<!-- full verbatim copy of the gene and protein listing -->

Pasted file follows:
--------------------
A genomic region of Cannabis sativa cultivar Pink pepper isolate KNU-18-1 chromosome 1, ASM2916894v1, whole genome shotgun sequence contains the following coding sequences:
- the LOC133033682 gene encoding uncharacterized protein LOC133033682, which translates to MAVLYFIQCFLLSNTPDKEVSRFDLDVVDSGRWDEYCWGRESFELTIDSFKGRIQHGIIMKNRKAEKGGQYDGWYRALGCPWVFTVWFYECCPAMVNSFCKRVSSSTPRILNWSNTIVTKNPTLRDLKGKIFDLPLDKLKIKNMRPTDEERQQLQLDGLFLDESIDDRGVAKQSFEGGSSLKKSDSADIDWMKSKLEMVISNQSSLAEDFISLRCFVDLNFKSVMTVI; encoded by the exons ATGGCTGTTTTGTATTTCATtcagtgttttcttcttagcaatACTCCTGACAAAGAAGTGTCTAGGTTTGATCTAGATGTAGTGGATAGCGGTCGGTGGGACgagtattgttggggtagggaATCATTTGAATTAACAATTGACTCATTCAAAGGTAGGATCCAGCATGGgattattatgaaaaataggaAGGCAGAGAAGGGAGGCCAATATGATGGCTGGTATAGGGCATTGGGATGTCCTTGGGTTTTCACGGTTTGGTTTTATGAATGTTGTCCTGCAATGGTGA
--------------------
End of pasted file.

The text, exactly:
A genomic region of Cannabis sativa cultivar Pink pepper isolate KNU-18-1 chromosome 1, ASM2916894v1, whole genome shotgun sequence contains the following coding sequences:
- the LOC133033682 gene encoding uncharacterized protein LOC133033682, which translates to MAVLYFIQCFLLSNTPDKEVSRFDLDVVDSGRWDEYCWGRESFELTIDSFKGRIQHGIIMKNRKAEKGGQYDGWYRALGCPWVFTVWFYECCPAMVNSFCKRVSSSTPRILNWSNTIVTKNPTLRDLKGKIFDLPLDKLKIKNMRPTDEERQQLQLDGLFLDESIDDRGVAKQSFEGGSSLKKSDSADIDWMKSKLEMVISNQSSLAEDFISLRCFVDLNFKSVMTVI; encoded by the exons ATGGCTGTTTTGTATTTCATtcagtgttttcttcttagcaatACTCCTGACAAAGAAGTGTCTAGGTTTGATCTAGATGTAGTGGATAGCGGTCGGTGGGACgagtattgttggggtagggaATCATTTGAATTAACAATTGACTCATTCAAAGGTAGGATCCAGCATGGgattattatgaaaaataggaAGGCAGAGAAGGGAGGCCAATATGATGGCTGGTATAGGGCATTGGGATGTCCTTGGGTTTTCACGGTTTGGTTTTATGAATGTTGTCCTGCAATGGTGA